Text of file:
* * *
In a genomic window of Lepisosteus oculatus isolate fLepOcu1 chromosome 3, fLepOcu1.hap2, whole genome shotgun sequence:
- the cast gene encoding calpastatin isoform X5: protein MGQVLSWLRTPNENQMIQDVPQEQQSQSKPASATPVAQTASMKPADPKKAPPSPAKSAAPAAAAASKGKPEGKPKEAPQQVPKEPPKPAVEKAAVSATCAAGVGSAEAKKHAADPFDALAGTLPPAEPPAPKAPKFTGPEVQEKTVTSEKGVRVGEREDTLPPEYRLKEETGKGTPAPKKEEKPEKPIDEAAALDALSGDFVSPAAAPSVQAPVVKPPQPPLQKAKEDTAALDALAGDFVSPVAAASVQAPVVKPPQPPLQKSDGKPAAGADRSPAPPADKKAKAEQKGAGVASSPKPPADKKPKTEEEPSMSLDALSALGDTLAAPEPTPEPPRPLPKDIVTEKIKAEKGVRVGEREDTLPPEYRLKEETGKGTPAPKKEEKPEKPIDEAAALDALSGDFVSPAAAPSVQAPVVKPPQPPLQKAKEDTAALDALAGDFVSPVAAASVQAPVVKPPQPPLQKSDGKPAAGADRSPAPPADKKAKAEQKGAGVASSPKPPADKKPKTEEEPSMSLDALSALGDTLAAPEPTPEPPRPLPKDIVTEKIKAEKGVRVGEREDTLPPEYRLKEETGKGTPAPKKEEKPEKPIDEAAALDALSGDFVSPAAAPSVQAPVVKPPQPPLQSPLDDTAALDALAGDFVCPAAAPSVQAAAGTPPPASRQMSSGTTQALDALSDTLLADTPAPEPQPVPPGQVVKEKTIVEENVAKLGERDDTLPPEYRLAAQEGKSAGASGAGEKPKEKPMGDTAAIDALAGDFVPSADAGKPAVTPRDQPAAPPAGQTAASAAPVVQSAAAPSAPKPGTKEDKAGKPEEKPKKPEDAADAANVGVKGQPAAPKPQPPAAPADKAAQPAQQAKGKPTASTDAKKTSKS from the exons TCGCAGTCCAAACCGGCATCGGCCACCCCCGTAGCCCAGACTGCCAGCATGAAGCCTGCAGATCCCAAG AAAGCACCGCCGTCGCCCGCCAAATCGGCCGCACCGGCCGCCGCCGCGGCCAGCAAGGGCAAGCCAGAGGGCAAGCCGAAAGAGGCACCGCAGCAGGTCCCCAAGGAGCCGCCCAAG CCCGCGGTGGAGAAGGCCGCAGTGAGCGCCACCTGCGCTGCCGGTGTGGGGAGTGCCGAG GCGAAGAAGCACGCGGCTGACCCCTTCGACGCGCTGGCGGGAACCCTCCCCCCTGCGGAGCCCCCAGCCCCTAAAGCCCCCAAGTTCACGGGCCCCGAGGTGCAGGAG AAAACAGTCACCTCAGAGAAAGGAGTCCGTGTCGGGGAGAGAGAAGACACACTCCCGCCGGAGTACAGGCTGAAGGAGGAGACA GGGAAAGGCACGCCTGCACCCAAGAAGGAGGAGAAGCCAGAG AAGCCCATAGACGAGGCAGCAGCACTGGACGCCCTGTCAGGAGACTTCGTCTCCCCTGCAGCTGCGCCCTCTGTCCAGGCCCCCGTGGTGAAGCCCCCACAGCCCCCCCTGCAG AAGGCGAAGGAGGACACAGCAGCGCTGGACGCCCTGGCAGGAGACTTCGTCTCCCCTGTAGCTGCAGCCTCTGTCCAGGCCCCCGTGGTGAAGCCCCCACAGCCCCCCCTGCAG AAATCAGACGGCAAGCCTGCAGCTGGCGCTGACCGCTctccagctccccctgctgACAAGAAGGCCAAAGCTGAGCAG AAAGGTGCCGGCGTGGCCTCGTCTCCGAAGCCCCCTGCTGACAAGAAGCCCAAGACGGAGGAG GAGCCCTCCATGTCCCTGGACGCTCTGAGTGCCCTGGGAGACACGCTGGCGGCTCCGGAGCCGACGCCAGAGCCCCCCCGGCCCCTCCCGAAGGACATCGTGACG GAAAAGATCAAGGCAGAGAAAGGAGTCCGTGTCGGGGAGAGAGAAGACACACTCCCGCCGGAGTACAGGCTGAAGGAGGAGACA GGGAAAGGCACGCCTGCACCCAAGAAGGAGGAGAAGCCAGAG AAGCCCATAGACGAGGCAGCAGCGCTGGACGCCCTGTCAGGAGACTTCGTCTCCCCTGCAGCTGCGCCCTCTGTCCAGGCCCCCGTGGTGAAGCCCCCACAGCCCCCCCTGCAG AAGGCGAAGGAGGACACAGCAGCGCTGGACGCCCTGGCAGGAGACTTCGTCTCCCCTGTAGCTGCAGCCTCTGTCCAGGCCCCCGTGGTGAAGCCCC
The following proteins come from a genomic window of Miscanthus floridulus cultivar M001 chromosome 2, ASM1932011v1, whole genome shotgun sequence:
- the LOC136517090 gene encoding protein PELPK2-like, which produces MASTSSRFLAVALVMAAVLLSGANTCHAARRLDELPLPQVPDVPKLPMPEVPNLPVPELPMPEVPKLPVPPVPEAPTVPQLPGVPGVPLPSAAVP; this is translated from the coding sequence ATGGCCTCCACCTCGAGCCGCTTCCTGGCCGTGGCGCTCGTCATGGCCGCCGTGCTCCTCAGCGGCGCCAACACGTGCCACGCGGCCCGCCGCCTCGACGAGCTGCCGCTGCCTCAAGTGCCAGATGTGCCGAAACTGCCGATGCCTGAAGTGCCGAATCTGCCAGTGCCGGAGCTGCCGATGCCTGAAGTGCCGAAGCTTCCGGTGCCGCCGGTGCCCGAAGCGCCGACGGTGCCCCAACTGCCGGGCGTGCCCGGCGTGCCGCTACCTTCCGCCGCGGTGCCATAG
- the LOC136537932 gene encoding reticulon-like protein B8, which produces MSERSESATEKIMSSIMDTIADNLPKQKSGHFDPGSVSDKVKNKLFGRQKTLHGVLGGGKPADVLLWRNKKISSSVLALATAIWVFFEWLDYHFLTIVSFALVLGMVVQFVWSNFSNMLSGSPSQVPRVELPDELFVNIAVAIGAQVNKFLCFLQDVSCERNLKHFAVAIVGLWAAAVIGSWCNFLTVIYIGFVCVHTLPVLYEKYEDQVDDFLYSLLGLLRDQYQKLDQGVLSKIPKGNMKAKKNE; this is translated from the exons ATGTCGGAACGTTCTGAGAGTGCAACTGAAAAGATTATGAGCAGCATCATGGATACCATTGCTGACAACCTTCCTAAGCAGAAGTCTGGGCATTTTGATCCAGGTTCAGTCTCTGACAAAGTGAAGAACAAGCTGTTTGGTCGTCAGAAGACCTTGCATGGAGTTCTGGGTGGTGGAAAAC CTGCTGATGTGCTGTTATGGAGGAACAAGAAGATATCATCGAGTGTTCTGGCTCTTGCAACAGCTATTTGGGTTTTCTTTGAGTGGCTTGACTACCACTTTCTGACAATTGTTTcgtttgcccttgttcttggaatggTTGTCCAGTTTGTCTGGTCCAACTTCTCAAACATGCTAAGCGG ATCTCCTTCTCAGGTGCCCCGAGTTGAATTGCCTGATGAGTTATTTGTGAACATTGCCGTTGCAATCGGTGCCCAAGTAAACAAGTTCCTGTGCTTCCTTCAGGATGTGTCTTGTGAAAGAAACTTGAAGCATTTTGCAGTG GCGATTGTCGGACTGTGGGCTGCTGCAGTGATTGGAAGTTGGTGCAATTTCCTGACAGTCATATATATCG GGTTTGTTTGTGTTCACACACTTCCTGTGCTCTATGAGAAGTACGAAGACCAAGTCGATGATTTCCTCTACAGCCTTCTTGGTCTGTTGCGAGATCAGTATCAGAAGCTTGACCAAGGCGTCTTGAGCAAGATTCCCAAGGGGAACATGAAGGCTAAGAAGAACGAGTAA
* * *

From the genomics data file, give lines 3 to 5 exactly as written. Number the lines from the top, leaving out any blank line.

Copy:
The following proteins come from a genomic window of Miscanthus floridulus cultivar M001 chromosome 2, ASM1932011v1, whole genome shotgun sequence:
- the LOC136517090 gene encoding protein PELPK2-like, which produces MASTSSRFLAVALVMAAVLLSGANTCHAARRLDELPLPQVPDVPKLPMPEVPNLPVPELPMPEVPKLPVPPVPEAPTVPQLPGVPGVPLPSAAVP; this is translated from the coding sequence ATGGCCTCCACCTCGAGCCGCTTCCTGGCCGTGGCGCTCGTCATGGCCGCCGTGCTCCTCAGCGGCGCCAACACGTGCCACGCGGCCCGCCGCCTCGACGAGCTGCCGCTGCCTCAAGTGCCAGATGTGCCGAAACTGCCGATGCCTGAAGTGCCGAATCTGCCAGTGCCGGAGCTGCCGATGCCTGAAGTGCCGAAGCTTCCGGTGCCGCCGGTGCCCGAAGCGCCGACGGTGCCCCAACTGCCGGGCGTGCCCGGCGTGCCGCTACCTTCCGCCGCGGTGCCATAG
- the LOC136537932 gene encoding reticulon-like protein B8, which produces MSERSESATEKIMSSIMDTIADNLPKQKSGHFDPGSVSDKVKNKLFGRQKTLHGVLGGGKPADVLLWRNKKISSSVLALATAIWVFFEWLDYHFLTIVSFALVLGMVVQFVWSNFSNMLSGSPSQVPRVELPDELFVNIAVAIGAQVNKFLCFLQDVSCERNLKHFAVAIVGLWAAAVIGSWCNFLTVIYIGFVCVHTLPVLYEKYEDQVDDFLYSLLGLLRDQYQKLDQGVLSKIPKGNMKAKKNE; this is translated from the exons ATGTCGGAACGTTCTGAGAGTGCAACTGAAAAGATTATGAGCAGCATCATGGATACCATTGCTGACAACCTTCCTAAGCAGAAGTCTGGGCATTTTGATCCAGGTTCAGTCTCTGACAAAGTGAAGAACAAGCTGTTTGGTCGTCAGAAGACCTTGCATGGAGTTCTGGGTGGTGGAAAAC CTGCTGATGTGCTGTTATGGAGGAACAAGAAGATATCATCGAGTGTTCTGGCTCTTGCAACAGCTATTTGGGTTTTCTTTGAGTGGCTTGACTACCACTTTCTGACAATTGTTTcgtttgcccttgttcttggaatggTTGTCCAGTTTGTCTGGTCCAACTTCTCAAACATGCTAAGCGG ATCTCCTTCTCAGGTGCCCCGAGTTGAATTGCCTGATGAGTTATTTGTGAACATTGCCGTTGCAATCGGTGCCCAAGTAAACAAGTTCCTGTGCTTCCTTCAGGATGTGTCTTGTGAAAGAAACTTGAAGCATTTTGCAGTG GCGATTGTCGGACTGTGGGCTGCTGCAGTGATTGGAAGTTGGTGCAATTTCCTGACAGTCATATATATCG GGTTTGTTTGTGTTCACACACTTCCTGTGCTCTATGAGAAGTACGAAGACCAAGTCGATGATTTCCTCTACAGCCTTCTTGGTCTGTTGCGAGATCAGTATCAGAAGCTTGACCAAGGCGTCTTGAGCAAGATTCCCAAGGGGAACATGAAGGCTAAGAAGAACGAGTAA